Originally filed by Senator Robert Nichols (R-Jacksonville) as Senate Joint Resolution (SJR) 2 during the first special session, SJR 1 (as filed in the second special session) is a significant transportation bill which will help to expand/improve Texas roads and pay down debt, all without raising taxes or creating toll roads.  I gave the statement below after voting for this bill during the first special session, and my stance on the issue has not changed.

“Today I voted in support of SJR 2, which proposes to Texas voters a constitutional amendment dedicating half of all oil- and gas-severance taxes currently transferred to the Economic Stabilization Fund (“rainy day fund”) to the state highway fund (Fund 6).This transparent dedication of revenue allows for the specific and limited purpose of construction, maintenance and right-of-way acquisition for public roadways.  Equally important, SJR 2 also allows the state highway fund to repay the principal and interest on debt from Prop 12 transportation funding. While I had initial concerns about the utilization of the Economic Stabilization Fund for the creation of a constitutionally-protected revenue stream, I was graciously afforded the opportunity to work side by side with my colleague and the author of SJR 2, Senator Robert Nichols, to ensure a minimum balance was implemented for the protection of the Economic Stabilization Fund. I believe strongly that transportation funding must be prioritized within general revenue budgeting, and I will work to see that this happens in the future.  Still, I am pleased that this innovative legislation will promptly serve to construct and maintain the crucial highway infrastructure of our rapidly growing state.”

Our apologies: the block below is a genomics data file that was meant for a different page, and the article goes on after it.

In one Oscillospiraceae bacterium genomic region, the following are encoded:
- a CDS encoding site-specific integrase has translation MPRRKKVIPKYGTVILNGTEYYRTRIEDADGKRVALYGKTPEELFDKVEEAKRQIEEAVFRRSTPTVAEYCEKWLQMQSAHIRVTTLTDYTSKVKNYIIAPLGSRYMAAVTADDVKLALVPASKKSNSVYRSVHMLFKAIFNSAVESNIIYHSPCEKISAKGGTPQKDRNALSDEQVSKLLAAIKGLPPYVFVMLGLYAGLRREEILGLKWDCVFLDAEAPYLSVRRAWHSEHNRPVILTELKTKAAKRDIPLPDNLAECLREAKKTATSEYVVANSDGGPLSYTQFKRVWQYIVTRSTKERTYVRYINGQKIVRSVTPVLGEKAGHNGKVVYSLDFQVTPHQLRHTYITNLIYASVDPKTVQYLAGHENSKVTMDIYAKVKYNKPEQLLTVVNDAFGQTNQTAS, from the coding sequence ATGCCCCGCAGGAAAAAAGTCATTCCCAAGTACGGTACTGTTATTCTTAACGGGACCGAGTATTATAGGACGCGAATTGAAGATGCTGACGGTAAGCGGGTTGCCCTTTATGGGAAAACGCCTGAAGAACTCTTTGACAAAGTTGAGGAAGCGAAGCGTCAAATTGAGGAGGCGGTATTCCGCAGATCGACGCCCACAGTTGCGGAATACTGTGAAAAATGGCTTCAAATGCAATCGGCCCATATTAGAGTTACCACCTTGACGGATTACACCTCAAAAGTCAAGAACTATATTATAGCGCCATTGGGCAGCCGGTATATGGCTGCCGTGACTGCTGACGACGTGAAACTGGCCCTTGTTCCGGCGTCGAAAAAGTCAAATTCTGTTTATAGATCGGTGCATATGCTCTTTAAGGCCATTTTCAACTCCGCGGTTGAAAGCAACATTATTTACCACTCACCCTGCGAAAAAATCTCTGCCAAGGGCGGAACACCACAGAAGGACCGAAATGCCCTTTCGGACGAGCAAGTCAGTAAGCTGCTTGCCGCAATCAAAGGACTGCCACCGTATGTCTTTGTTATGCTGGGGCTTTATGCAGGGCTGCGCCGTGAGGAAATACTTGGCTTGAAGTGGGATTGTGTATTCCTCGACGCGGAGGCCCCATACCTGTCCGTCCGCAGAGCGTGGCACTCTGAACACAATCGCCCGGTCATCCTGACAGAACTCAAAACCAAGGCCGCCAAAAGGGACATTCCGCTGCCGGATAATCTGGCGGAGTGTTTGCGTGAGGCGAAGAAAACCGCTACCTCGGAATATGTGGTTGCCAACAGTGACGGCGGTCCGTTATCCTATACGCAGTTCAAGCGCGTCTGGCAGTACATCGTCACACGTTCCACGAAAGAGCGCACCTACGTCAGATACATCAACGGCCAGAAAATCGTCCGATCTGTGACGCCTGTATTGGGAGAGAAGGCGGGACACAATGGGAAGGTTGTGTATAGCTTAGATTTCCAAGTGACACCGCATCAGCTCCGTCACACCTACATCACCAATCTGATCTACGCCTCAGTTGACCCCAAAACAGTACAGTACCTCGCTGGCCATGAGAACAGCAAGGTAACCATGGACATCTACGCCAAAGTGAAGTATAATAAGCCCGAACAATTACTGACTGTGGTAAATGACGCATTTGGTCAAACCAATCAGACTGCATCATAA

Offered by Senator Joan Huffman (R-Houston) during the first special session as SB 23, the re-filed SB 2 updates the sentencing structure for juveniles convicted of a capital offense in Texas.  Current state law permits life imprisonment without parole for a capital offender who is 17 years-old or younger.  However, the U.S. Supreme Court recently declared that it is “cruel and unusual” to commit a juvenile to life in prison without the possibility of parole.  As such, SB 2 will now require that anyone under the age of 18 convicted of a capital offense must be given an opportunity for parole in the future.  This simple but important piece of legislation which will bring Texas law in line with constitutional requirements.  Just like the transportation bill mentioned above, SB 2 died as a result of the filibuster on Tuesday.